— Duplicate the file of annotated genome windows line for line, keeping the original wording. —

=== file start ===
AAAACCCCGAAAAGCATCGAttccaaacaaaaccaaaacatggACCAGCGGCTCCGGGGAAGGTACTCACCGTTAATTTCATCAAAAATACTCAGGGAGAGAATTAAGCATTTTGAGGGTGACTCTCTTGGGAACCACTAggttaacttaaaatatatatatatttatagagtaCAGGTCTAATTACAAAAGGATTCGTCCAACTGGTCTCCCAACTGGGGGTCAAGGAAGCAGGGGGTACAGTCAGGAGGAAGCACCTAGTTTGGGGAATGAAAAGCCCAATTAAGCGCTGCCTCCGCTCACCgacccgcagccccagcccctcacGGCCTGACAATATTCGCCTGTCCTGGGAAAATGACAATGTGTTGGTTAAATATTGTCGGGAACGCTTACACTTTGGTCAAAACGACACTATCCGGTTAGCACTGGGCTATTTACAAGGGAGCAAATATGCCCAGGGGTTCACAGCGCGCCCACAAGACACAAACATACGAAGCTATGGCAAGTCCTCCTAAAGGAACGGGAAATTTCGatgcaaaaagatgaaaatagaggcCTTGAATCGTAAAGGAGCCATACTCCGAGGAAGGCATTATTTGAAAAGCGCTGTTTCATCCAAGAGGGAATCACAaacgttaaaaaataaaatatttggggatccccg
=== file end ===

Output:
AAAACCCCGAAAAGCATCGAttccaaacaaaaccaaaacatggACCAGCGGCTCCGGGGAAGGTACTCACCGTTAATTTCATCAAAAATACTCAGGGAGAGAATTAAGCATTTTGAGGGTGACTCTCTTGGGAACCACTAggttaacttaaaatatatatatatttatagagtaCAGGTCTAATTACAAAAGGATTCGTCCAACTGGTCTCCCAACTGGGGGTCAAGGAAGCAGGGGGTACAGTCAGGAGGAAGCACCTAGTTTGGGGAATGAAAAGCCCAATTAAGCGCTGCCTCCGCTCACCgacccgcagccccagcccctcacGGCCTGACAATATTCGCCTGTCCTGGGAAAATGACAATGTGTTGGTTAAATATTGTCGGGAACGCTTACACTTTGGTCAAAACGACACTATCCGGTTAGCACTGGGCTATTTACAAGGGAGCAAATATGCCCAGGGGTTCACAGCGCGCCCACAAGACACAAACATACGAAGCTATGGCAAGTCCTCCTAAAGGAACGGGAAATTTCGatgcaaaaagatgaaaatagaggcCTTGAATCGTAAAGGAGCCATACTCCGAGGAAGGCATTATTTGAAAAGCGCTGTTTCATCCAAGAGGGAATCACAaacgttaaaaaataaaatatttggggatccccg